Be a team player, but don't quit your day job
'The Just One More Thing Strategy'
By Patti Grant, RN, BSN, MS, CIC,
Infection Preventionist, Dallas
It is safe to say various professionals in healthcare are expected to participate in activities beyond their original area of expertise. This expectation does not seem so much a direct consequence of our struggling economy as a reflection of the attempt by various specialties to move from "silos" to a team approach to problem solving. Patient safety will most likely be less precarious in this multi-disciplinary improvement environment, but it can come with hefty growing pains.
For example, I recall helping two nurse managers co-chair a central line-associated bloodstream infection (CLABSI) prevention team. The team had been in existence for several years, establishing bragging rights by lowering CLABSI rates in all intensive care units by 50% for three consecutive years. However, the real challenge came when it was time to expand the ICU success to the entire facility. This new initiative arrived with deadlines, tool-kits, and a house-wide approach. Within several months, targets for assessment, action plans, and hard-wired implementation had to be coordinated between pharmacy, nursing, materials management, microbiology, infection prevention, organization development, physicians, and nursing staff. The patient population benefited, but the healthcare professionals might have earned some hard-earned victory scars.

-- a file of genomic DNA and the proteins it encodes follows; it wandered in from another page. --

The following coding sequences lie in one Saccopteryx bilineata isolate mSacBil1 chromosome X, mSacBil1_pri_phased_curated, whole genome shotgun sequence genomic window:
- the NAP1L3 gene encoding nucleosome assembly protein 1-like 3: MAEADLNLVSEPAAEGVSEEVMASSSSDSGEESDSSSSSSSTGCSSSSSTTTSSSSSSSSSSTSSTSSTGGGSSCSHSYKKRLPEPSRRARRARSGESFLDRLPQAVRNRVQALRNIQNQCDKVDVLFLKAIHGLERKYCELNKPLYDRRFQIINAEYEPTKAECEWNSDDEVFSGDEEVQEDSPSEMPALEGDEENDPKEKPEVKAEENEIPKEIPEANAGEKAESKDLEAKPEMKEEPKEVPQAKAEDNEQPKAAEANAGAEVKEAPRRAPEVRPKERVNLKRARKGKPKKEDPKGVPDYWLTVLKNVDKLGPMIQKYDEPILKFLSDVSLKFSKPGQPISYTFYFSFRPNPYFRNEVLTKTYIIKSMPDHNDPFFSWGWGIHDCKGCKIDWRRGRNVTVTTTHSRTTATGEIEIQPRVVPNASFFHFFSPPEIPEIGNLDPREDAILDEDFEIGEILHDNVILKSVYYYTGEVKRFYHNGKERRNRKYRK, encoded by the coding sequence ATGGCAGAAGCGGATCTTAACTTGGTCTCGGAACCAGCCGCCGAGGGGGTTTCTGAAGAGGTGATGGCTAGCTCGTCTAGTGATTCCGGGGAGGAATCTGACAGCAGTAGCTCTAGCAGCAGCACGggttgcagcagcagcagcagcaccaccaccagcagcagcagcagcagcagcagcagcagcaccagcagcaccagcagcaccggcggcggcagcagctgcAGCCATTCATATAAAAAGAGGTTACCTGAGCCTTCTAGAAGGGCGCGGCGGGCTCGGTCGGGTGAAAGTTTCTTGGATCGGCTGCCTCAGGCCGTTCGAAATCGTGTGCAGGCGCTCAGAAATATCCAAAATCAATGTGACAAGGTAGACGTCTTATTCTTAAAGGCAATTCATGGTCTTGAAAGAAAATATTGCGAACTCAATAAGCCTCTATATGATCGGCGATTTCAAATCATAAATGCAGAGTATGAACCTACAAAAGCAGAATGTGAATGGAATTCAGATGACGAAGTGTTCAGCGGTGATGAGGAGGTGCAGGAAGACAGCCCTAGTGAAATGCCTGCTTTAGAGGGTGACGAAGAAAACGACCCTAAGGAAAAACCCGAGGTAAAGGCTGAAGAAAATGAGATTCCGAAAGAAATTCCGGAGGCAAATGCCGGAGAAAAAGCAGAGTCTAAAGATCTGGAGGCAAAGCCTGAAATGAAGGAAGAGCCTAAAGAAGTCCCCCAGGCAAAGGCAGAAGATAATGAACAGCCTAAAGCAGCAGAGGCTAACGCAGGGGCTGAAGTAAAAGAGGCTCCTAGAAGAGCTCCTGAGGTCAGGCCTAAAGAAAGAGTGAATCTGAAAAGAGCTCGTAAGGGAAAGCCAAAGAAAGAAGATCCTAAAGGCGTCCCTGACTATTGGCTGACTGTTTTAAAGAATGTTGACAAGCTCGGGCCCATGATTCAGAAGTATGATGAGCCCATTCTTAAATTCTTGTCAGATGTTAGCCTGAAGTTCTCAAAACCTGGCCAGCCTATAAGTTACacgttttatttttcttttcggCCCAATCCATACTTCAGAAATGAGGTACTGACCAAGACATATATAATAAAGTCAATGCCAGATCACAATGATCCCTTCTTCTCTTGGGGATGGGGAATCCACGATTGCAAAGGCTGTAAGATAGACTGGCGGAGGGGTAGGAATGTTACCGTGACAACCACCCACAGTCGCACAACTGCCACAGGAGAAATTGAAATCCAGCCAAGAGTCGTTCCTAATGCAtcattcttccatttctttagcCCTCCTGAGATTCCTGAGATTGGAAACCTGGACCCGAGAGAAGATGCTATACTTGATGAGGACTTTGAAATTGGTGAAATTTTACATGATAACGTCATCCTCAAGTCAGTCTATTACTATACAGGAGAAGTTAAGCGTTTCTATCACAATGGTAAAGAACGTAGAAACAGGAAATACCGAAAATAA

If you have not yet been dubbed the "Master Patient Safety Planner," you might be tapped in the near future due to your ever-growing epidemiology training and a skill set applicable to a wide set of problems. Whether it is fall prevention, medication errors, decubitus prevention, or lowering blood culture contamination rates, the training you receive as an Infection Preventionist can be applied to most patient safety initiatives. Still, there's a Catch-22 in this equation: although your epidemiology training makes you a logical — and often the best choice — to lead teams, it does not necessarily make you the correct person for the job. Why?
As an IP you are highly specialized. Others cannot do your job when you are otherwise occupied. Your primary job responsibilities cannot be completed by others unless they are trained, a process that typically takes one to three years. No matter the new project, a balance must be found to maintain patient safety overall. So how do you function as a strong team player in patient safety initiatives beyond infection prevention and yet reserve the time necessary to safely complete your primary IP responsibilities for those within your healthcare facility?
When asked to head a team or take on another patient safety endeavor you honestly know will threaten your ability to function as an IP, consider trying the time-honored Just One More Thing Strategy:
- Talk with your immediate supervisor and share your hesitation, and then,
- Request a five-minute slot on the next executive team agenda to discuss the impact of the most recent patient safety initiative on the current infection prevention and control program.